The Online Magazine For Amateur Boat Builders

Odds and Ends on Sail
by Alvan Eames

Swan Song


Inshore sailing would be a fair description of the sort I have indulged in, and I have recently bought a book entitled “Coasting”, by one Jonathan Raban. It is not solely about sailing, but has observations about Britain as he sailed round the coast.

The first chapter has, as a heading, a marvellous quotation from “Great Britain’s Coasting Pilot” of the year 1693. The author was a Captain Greenville Collins. It reads: -

The Marriner having left the vast Ocean, and brought his Ship into Soundings near the Land, amongst Tides or Streams, his Art must now be laid aside, and Pilottage be taken in hand, the nearer the Land the greater the Danger, therefore your care ought to be the more.

Being in Tides-ways, narrow Channels, Rocks and Sands, I hope the ingenious Mariner will not take it amiss in recommending this to your care, your Tides, your Courses, Soundings, and the goodness of your Compasses.

The above two paragraphs have the authentic spelling of the original!

It occurs to me that in our kind of sailing, we have the same problems as those good folks of three hundred years ago.



I have just about exhausted my memory banks of Bits and Bobs for these columns for the present, so shall sign out with a few one-liners (?) for the time being. It might well be that I shall continue to dredge up from the memory banks some ideas which I have found to be of value or interest, and, if this happens, then I shall jot down the same, and forward them along to Chuck for consideration for his excellent web-site. For the nonce, then, think on these...

When building, or thinking about, a rudder stock, then remember that a tiller, which forks, can break. Whereas a tiller that sticks into a hole in the stock, can be jury-rigged with any old bit of stick. Such as a boat-hook, or a spinnaker pole, etc.

Hockey as a game, not ice-hockey, makes use of hockey sticks, which are easily obtained (in the UK, at least), and make unbreakable tillers. I have acquired a few at the splendid price of ONE UK Pound each.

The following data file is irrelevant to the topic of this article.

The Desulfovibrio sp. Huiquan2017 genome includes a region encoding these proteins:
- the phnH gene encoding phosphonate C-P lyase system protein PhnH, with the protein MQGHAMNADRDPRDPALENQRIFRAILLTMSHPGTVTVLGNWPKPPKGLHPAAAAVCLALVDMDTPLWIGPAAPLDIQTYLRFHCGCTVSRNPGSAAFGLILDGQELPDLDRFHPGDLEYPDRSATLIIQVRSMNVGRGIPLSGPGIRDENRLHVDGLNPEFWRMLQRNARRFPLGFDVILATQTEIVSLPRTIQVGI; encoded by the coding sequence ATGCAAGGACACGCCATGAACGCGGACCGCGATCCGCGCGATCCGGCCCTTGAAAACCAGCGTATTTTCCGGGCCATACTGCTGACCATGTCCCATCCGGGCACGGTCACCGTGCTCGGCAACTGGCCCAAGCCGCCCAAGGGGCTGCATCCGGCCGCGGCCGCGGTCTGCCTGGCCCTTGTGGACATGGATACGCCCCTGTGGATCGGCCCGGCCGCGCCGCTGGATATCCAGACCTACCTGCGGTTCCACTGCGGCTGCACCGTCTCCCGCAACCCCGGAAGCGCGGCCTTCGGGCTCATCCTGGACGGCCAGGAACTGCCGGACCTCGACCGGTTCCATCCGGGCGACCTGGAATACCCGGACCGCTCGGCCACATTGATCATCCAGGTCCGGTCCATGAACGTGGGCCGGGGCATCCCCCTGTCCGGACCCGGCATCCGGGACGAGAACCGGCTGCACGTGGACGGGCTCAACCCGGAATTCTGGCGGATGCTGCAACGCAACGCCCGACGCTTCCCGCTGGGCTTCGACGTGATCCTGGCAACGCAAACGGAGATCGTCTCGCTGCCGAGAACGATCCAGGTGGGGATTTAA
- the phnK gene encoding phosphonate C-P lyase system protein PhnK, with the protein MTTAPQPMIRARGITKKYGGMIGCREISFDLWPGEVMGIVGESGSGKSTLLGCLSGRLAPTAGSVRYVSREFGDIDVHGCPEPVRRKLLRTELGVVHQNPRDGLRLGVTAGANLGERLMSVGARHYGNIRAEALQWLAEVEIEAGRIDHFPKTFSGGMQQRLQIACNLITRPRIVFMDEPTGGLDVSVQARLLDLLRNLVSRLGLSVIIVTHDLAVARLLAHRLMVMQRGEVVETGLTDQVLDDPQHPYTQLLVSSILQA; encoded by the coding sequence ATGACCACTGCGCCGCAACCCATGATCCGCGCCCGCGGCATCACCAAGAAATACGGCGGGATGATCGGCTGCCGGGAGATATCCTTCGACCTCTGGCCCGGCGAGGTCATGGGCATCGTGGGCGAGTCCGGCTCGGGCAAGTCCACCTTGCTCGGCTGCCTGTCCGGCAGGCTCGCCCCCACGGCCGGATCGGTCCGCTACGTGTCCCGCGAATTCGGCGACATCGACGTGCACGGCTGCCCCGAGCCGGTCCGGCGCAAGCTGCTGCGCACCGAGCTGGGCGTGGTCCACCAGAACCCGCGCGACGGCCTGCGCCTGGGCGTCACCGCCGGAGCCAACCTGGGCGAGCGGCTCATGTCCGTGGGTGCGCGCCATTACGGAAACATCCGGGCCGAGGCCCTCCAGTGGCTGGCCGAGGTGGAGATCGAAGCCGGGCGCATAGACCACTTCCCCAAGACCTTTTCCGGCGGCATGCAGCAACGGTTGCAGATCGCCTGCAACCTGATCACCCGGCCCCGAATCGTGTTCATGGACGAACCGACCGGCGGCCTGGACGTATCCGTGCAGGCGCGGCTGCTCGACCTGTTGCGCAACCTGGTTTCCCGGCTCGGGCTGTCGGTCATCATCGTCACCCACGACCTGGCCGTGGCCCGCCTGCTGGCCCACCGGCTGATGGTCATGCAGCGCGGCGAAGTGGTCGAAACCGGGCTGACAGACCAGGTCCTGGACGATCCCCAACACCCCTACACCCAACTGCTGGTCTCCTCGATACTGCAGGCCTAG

As I may have mentioned previously, though, the handle from a felling axe makes for a beautifully shaped tiller.

Bearing in mind that the surface of the sea is much cooler than the shore, I have found that (in my local UK waters, at least), it is better clothe myself in serge and wool than in cotton jeans. I have, on occasion been caught out in an overnight trip, and have been glad of the advice that I was handed many years ago, by an old-timer fisherman, to wear woollen clothing. AND do not forget something on the head.

When on a dead run in shallow water (or to use the splendid Stateside phrase, thin water), if you can have the boom on either side, then for Pete’s sake have the boom pointing to the shore. If you touch the bottom, then heel the boat, haul in the mainsheet and sail off. If you do it wrong, then you will be pushed further aground with no chance of sailing free.

In Europe, to my everlasting regret, we have been made subservient to the Metric System of measurement, which renders useless the time-honoured method of calculating the rise and fall, plus the speed of the tides. I refer to the TWELFTHS RULE. In the old Imperial system, which is still used by the United States of America, the Twelfths Rule provides a method of calculating, mentally, the ebb and flow of tidal waters. I stick hold of my old Charts, which are calibrated in fathoms and feet, and wonder how we in England were ever conned into accepting charts done with the Metric System. It is almost the same as having Ohm’s Law, or Boyle’s Law repealed. I shall not here go into the old Twelfth’s Rule, but if it is requested, then I shall do a piece on it. Doubtless it is available through Google, for those interested.

So to my last bit, for the inshore sailormen who do it without electricity. Remember that a TRANSIT is the only certainty in navigation. Everything else has a margin of doubt...